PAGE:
Congress is expected to vote on the FY 2017 (through September 30, 2017) omnibus appropriations bill by Friday (May 5, 2017). The Republican majorities in both chambers will need Democratic votes to ensure passage, which seems likely based on the funding levels, lack of “poison pill riders,” and that President Trump acquiesced last week on border wall and health care provisions.
The budget agreement, which staved off a potential government shutdown, clearly made student aid funding a priority. Highlights include:
- Reinstatement of Year-Round Pell Grants.
- Maintaining the maximum Pell Grant at $5,920.
- Level funding for the SEOG and Federal Work Study programs.
- Increased funding for TRIO and GEAR UP.
- Teacher preparation grants and international education are level funded; while graduate education and national and community service are slightly cut.
- Research programs are prioritized in the final funding bill as well, with increases or level funding for the National Institutes of Health, National Science Foundation, Department of Energy, NOAA, and NASA.
- The budgets for the National Endowment for the Humanities and the National Endowment for the Arts were each increased by $2 million.
Congress also included language to guide how the Department of Education implements some programs:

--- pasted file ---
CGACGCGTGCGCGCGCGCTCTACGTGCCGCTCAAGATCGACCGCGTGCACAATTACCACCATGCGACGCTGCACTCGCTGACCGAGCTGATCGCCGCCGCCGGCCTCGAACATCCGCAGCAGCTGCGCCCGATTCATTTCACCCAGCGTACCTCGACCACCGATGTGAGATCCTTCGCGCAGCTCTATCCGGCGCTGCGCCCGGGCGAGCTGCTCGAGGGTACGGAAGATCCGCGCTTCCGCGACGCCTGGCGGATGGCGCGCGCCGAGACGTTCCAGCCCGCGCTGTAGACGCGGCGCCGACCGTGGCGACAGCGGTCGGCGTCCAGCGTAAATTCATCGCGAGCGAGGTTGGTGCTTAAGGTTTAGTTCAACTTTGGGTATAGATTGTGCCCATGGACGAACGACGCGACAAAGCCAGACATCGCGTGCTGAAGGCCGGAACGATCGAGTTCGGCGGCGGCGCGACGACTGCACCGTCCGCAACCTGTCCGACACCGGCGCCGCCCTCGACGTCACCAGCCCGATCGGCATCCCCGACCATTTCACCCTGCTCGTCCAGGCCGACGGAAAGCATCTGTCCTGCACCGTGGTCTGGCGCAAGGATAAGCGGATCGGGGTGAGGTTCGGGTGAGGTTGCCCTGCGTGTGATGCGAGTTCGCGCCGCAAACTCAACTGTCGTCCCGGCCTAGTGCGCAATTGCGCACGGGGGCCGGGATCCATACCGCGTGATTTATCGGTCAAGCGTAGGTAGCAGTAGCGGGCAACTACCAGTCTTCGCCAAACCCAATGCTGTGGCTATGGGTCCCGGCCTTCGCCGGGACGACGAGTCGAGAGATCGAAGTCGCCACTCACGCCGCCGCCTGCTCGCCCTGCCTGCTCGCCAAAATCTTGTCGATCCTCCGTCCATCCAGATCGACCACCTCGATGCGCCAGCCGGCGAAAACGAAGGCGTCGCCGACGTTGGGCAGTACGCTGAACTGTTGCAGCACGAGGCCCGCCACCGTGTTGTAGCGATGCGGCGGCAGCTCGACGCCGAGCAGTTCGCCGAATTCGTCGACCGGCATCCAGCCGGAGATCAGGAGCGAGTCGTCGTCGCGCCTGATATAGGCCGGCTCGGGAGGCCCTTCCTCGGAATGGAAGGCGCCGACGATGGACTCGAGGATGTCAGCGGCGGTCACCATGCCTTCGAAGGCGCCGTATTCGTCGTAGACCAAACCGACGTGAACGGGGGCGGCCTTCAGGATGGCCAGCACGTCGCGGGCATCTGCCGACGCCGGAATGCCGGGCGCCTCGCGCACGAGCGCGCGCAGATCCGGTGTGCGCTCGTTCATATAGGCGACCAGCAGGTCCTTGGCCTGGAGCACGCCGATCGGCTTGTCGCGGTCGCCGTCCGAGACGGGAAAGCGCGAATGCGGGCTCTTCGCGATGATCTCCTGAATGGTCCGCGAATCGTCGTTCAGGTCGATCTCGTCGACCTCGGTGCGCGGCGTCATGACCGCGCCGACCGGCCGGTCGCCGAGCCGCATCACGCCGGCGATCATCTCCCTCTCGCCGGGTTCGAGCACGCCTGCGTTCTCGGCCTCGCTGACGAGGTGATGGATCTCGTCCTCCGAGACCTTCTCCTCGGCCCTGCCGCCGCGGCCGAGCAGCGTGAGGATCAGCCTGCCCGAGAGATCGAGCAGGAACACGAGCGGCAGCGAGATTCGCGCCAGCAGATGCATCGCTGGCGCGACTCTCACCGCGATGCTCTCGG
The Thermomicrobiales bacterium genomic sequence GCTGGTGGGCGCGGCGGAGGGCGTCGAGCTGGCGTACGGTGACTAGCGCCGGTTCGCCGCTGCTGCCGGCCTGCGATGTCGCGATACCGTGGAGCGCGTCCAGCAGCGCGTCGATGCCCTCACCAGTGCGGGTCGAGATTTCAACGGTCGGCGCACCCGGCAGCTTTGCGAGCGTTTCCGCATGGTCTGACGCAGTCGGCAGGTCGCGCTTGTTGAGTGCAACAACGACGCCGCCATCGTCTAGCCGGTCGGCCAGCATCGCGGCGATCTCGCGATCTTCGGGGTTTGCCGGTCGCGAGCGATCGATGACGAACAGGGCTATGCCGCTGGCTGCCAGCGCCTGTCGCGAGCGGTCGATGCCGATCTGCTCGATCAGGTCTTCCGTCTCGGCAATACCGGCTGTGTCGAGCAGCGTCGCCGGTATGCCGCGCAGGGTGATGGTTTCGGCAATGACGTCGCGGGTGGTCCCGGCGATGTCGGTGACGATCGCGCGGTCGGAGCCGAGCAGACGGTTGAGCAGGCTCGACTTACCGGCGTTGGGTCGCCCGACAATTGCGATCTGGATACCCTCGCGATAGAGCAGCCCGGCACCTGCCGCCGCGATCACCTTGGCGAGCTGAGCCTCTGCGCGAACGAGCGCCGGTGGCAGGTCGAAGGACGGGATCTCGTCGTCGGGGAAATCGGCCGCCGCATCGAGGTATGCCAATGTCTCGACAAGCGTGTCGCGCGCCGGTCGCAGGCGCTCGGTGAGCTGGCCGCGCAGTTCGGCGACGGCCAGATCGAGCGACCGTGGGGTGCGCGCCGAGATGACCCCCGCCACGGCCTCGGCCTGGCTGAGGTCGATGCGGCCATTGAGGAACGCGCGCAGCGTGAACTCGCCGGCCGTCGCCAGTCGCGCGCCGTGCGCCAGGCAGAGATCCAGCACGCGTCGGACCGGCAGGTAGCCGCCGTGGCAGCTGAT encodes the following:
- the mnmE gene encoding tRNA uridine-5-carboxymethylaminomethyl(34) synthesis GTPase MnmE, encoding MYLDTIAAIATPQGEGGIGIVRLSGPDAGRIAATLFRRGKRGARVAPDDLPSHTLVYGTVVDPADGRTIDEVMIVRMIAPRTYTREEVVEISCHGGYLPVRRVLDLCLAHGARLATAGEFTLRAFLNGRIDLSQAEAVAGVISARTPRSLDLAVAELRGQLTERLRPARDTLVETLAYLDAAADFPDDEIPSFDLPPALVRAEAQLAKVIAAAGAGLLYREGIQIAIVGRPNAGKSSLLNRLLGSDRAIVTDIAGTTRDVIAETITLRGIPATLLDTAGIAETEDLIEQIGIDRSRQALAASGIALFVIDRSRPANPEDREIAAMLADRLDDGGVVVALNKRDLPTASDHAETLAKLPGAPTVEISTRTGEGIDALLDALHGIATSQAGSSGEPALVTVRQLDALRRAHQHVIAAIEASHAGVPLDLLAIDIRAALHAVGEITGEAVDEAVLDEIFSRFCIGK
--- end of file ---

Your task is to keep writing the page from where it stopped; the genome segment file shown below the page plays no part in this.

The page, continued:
- The Department is now required to issue guidance on implementing Year-Round Pell to ensure “maximize[d] flexibility for institutions of higher education and avoid unnecessary administrative burdens while ensuring the best interests of students”.
- With regard to TRIO grants, the bill directs the Department to increase the awards for all current grantees, and increase the number of new grants awarded in the next competition, but does not fund the demonstration program sought by the Obama Administration.
- Congress also includes a provision to allow student loan borrowers to choose their loan servicer when they decide to consolidate loan payments.
Once this bill is signed into law, the Trump Administration will finalize its FY 2018 (October 1, 2017 to September 30, 2018) detailed budget, which is expected to be released in about three weeks. Many of the education programs in the administration’s preliminary budget targeted for cuts or elimination are funded in the final FY 2017 deal. (Source: NAICU, May 1, 2017)